Optically transmissive material 22 can be comprised of an optically transparent material such as plastic or glass, which is molded around emitter 16, detector 17, and portions 12 and 13 of leadframe 11. As an example, a material identified as NT-8500P, which is commercially available from Nitto Denko America, Incorporated of San Jose, Calif., can be used for optically transmissive material 22.
A reflective material 20 is located above or overlies emitter 16 and detector 17. Reflective material 20 is optically coupled to optically transmissive material 22 by an optically transmissive adhesive. Reflective material 20 assists in optically coupling emitter 16 and detector 17 by reflecting an incident light beam 21 from emitter 16 to detector 17, wherein the reflected light beam is identified in the single FIGURE as light beam 23. As an example, reflective material 20 can be comprised of a mirror or a reflective holographic element.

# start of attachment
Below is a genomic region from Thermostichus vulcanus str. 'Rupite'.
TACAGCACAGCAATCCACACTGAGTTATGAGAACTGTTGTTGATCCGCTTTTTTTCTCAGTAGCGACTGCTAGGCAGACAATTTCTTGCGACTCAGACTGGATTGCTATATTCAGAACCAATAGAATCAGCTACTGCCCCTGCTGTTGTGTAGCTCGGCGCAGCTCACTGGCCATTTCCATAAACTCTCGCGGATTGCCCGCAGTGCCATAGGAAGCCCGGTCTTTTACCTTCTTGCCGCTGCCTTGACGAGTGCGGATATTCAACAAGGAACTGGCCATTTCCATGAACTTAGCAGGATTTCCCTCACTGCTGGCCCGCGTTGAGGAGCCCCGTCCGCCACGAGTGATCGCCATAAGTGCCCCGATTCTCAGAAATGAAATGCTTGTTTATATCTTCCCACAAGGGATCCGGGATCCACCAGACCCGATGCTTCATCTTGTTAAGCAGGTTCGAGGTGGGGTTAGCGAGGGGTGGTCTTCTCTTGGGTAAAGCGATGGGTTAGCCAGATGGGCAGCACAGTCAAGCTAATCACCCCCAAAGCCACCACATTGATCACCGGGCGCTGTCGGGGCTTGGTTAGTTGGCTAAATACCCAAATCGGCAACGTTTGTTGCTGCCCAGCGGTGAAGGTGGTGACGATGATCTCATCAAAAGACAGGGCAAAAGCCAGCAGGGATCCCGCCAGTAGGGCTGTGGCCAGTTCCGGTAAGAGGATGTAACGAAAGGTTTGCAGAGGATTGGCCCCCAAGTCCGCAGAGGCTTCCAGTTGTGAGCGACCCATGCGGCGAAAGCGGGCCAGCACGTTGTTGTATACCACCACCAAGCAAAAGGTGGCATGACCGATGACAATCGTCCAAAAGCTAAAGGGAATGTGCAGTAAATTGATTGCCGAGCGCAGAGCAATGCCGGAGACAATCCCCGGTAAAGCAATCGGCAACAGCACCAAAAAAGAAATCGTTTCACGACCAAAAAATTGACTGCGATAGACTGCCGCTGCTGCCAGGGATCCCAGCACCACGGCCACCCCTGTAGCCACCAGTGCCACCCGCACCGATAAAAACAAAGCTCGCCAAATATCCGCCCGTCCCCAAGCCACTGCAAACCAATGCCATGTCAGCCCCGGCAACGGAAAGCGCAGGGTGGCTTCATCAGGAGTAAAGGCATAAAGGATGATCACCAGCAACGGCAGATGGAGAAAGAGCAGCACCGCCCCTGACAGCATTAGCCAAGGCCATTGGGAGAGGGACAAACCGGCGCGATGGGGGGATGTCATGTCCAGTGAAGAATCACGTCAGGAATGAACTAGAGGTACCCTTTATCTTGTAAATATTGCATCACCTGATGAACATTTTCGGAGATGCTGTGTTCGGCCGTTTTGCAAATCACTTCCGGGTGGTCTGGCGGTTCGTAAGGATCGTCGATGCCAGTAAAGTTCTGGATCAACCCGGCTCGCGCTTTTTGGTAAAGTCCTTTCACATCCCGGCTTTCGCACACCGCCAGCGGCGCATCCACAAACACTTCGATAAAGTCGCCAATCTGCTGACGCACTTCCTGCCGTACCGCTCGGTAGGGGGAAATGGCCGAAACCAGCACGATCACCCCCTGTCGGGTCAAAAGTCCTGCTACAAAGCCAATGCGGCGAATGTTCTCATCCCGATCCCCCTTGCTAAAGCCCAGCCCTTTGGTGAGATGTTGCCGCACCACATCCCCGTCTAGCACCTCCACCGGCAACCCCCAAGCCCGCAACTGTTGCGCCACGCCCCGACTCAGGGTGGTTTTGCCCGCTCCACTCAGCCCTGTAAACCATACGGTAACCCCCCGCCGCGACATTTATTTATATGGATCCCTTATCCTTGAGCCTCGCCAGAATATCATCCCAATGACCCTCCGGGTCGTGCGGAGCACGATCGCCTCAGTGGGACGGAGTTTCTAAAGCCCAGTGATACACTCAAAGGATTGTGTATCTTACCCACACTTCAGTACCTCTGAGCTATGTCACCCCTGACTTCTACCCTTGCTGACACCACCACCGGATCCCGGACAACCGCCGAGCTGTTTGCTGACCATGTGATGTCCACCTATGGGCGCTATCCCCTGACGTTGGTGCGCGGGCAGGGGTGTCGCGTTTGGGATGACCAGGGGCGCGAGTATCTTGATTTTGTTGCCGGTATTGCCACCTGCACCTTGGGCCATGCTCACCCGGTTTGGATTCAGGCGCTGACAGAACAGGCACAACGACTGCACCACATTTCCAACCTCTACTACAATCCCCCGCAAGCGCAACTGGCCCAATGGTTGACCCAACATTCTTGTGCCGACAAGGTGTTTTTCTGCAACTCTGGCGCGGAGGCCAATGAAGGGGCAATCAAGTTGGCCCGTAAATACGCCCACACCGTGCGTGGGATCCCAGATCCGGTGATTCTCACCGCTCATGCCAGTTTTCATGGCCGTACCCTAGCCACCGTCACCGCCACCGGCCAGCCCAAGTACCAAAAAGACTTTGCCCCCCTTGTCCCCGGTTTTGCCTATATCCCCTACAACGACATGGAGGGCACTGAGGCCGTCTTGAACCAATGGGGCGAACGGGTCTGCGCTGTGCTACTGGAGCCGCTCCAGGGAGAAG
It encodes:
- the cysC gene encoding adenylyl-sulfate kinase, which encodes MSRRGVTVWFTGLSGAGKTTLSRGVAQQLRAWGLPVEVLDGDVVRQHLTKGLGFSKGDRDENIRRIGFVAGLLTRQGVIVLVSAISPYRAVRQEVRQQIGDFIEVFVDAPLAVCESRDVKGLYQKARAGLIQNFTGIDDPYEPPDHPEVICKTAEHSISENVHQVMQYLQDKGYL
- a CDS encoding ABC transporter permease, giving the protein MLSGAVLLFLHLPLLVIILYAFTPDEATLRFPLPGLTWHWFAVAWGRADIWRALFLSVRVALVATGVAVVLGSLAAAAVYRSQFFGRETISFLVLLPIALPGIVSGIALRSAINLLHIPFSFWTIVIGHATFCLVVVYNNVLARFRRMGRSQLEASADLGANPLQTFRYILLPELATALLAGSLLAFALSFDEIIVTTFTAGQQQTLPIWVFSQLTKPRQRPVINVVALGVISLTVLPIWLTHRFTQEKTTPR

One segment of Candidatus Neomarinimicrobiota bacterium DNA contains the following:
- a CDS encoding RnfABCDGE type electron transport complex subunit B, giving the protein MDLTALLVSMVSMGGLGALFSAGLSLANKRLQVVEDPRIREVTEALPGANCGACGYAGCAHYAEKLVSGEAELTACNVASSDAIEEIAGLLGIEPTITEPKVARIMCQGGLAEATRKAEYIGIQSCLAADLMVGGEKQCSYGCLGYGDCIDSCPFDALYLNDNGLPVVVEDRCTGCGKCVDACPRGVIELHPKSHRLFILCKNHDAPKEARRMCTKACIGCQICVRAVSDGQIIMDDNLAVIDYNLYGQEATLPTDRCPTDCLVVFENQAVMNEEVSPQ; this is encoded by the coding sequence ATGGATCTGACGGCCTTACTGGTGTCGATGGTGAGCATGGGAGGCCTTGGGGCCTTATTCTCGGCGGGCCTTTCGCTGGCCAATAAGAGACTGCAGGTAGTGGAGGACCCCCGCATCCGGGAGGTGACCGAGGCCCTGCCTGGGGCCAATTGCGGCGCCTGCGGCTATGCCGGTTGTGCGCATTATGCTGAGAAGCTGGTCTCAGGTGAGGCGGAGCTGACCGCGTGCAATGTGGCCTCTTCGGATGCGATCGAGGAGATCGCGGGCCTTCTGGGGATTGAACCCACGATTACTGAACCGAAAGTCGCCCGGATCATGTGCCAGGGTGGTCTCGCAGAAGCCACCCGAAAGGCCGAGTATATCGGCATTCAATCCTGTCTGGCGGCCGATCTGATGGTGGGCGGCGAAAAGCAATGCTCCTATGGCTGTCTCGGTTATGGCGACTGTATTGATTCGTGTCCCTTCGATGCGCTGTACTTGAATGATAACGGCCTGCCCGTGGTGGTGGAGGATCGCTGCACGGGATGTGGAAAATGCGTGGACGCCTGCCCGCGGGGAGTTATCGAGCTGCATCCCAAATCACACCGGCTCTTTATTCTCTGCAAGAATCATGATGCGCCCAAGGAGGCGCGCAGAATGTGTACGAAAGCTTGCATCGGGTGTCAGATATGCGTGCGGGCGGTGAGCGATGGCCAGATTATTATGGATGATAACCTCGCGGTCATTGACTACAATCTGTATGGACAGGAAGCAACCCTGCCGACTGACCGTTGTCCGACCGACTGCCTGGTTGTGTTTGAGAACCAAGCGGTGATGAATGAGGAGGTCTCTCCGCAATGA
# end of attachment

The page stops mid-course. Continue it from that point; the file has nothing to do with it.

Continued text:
If a mirror is used for reflective material 20, the angle of incidence of light beam 21 equals the angle of reflection of light beam 23, wherein the angles of incidence and reflection are measured from an axis perpendicular to the reflection surface of reflective material 20. In this example, one skilled in the art will understand that if angles 14 and 15 of leadframe 11 are decreased, then the angles of incidence and reflection at reflective material 20 will also be decreased. Consequently, the size of optical isolator 10 must be increased because the distance between reflective material 20 and emitter 16, the distance between reflective material 20 and detector 17, or the distance between emitter 16 and detector 17 must be increased to ensure proper optical coupling between emitter 16 and detector 17. However, a larger sized optical isolator provides an inefficient use of space.